Talk:HP Smart Pin

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smart pin notes and comments

HP PN# 482133-001


outer layer go to GND, mid layer go to VOUT, inner layer to ID.

TRIVIAL NOTE: Seems like the ID pin is used for some kind of communication between adapter and notebook.. It transmit a signal at lower tension so that notebook recognize the adapter as an original HP product!


This pin is used to identify that a HP adapter is being used and not a 3rd party one.It is wired to some sort of DC signal input on the motherboard.

Ground is on the outside as normal, +19 volts on the inner ring and the center is where the "smart-pin" goes. If you only apply power to the inner & outer rings the laptop will not power up. You need to apply +19 to the center pin as well. According to HP "The Smart technology signals the power rating and if maximum rating of the adapter is reached, the notebook will reduce its power consumption". I do not know how the signaling works as I do not have a "smart-pin" adapter.

If you want to bypass it you can simply add a resistor between voltage and the smart pin. 430k will be good. The original resistor on HP power supplies is 390K.

If the voltage of the center pin differs from 5V, the processor will run on 10% of its nominal performance. Check the connection of the center pin. If it shorted to the main supply line, it will behaves the same. Under load, you should measure 5V on the center, and 20V on the main supply (center ring) pin.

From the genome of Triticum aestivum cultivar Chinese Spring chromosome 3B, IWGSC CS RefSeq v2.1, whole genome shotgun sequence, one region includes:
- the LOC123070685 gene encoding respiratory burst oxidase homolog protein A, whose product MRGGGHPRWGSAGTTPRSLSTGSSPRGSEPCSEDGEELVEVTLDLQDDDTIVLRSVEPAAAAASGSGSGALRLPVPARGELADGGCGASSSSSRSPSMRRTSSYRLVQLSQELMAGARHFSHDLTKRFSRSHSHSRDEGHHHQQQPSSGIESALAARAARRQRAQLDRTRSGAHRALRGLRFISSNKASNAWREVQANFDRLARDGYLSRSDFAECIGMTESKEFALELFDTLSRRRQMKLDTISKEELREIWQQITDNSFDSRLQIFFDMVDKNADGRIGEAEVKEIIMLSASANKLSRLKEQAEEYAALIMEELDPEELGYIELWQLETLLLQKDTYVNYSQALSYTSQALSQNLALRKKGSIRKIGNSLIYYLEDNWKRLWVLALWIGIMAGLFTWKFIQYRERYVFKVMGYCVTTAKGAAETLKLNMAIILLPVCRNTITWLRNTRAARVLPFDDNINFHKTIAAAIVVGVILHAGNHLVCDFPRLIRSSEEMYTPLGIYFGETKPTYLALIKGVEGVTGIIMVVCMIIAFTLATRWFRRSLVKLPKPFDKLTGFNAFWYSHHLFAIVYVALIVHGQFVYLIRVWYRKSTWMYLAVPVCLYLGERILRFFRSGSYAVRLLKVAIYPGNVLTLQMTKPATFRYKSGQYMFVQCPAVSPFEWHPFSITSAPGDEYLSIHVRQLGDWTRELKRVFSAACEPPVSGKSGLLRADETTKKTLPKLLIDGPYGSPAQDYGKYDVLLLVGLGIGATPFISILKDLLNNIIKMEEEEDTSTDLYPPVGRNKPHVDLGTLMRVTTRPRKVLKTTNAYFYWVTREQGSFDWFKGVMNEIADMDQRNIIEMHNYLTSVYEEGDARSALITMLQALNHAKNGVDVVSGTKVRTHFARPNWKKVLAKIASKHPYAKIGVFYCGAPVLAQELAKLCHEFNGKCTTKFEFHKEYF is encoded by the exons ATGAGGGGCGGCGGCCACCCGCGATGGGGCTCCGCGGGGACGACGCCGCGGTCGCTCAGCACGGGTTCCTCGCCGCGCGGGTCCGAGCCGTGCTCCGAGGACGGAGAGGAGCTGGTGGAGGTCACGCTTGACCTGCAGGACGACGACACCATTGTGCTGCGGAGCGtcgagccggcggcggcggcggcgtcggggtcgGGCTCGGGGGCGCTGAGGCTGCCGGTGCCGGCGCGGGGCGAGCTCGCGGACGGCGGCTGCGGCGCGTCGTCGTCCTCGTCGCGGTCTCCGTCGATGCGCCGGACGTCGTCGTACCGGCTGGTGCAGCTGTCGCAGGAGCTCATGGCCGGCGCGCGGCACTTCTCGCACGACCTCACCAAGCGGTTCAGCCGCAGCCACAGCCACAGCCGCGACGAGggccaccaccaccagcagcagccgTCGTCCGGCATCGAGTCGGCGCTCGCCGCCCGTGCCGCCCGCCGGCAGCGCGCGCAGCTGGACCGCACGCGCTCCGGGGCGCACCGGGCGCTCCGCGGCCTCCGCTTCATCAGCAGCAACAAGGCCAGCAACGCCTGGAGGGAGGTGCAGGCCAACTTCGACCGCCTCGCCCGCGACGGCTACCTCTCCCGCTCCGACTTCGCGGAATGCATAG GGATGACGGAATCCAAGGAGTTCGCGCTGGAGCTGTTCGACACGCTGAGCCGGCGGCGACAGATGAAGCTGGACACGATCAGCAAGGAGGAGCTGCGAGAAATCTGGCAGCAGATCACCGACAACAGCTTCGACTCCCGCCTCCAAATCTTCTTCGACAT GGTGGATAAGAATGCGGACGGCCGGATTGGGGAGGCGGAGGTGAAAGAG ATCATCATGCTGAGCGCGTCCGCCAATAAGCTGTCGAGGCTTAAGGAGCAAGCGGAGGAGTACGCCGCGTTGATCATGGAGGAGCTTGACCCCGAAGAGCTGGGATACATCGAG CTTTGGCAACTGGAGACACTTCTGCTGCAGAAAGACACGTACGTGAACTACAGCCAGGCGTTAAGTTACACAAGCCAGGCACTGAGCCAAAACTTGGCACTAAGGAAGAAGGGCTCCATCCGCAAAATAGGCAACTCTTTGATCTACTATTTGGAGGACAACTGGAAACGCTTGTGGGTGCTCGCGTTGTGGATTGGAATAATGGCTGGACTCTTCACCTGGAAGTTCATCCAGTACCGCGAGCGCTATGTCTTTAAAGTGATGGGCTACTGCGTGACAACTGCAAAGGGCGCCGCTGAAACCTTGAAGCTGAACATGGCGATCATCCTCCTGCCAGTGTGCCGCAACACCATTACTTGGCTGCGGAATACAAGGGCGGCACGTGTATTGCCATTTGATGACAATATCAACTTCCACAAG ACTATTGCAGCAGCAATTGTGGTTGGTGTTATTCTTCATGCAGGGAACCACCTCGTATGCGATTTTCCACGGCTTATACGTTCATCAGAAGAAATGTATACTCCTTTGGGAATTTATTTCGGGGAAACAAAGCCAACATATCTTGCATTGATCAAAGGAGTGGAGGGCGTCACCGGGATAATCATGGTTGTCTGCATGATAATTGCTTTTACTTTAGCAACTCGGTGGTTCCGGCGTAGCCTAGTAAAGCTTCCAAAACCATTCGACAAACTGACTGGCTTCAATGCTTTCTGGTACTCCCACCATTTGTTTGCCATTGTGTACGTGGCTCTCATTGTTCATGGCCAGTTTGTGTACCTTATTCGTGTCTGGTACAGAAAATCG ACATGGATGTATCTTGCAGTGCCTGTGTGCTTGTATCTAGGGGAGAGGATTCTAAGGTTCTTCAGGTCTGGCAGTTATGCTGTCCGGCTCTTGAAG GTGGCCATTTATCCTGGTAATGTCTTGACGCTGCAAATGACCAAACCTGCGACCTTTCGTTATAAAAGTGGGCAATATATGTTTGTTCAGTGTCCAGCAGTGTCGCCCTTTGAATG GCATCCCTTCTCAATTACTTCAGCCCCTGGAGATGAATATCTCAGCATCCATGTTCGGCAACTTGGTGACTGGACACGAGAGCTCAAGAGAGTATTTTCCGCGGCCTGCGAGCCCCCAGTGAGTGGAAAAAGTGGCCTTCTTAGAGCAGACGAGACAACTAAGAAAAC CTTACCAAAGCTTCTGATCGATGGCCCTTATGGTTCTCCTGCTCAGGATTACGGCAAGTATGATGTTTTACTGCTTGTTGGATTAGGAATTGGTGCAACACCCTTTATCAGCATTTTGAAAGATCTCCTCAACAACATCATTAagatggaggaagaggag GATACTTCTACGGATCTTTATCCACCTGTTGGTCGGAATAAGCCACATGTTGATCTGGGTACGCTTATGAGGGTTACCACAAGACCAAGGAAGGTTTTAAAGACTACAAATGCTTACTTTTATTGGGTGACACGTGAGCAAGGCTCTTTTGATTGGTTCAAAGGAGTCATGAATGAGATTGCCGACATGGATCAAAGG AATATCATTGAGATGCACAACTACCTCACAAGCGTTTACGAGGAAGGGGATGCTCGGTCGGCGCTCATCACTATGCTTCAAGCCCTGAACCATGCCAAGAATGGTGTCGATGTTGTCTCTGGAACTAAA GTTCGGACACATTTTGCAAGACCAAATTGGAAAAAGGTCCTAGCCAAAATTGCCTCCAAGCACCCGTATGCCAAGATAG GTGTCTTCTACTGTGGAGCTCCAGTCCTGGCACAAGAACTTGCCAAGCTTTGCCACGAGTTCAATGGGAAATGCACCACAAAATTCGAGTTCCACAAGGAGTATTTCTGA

This is your way if you wish to use replacement charger: Make voltage divider like mentioned before and aim getting 5,75V out to middle pin. You can get it work by using 10K and 4,7K resistors. This results 6,2V, which is close enough to fool your HP.


L2-cache got disabled when the middle-pin doesn’t supply at least 4V. the result is, that the system behaves just normal in bios, grub or memtest, but gets slow after leaving real-mode.

that the 65W charger output something around 2.5 to 3v on the centre pin, and the 90W mains charger some 5-7v, but the relationship between control voltage and current drawn was not obvious. However, one thing was clear: less than 5v on the control pin causes the laptop to be in "don't charge" mode: the word "charging" disappears, and the batter icon loses the "lightning bolt".

The 65W charger (in charge mode) starts with about 5.2v on the centre pin, then at some point it jumps to about 6.8v and seems to stay there. It draws about 3.3A.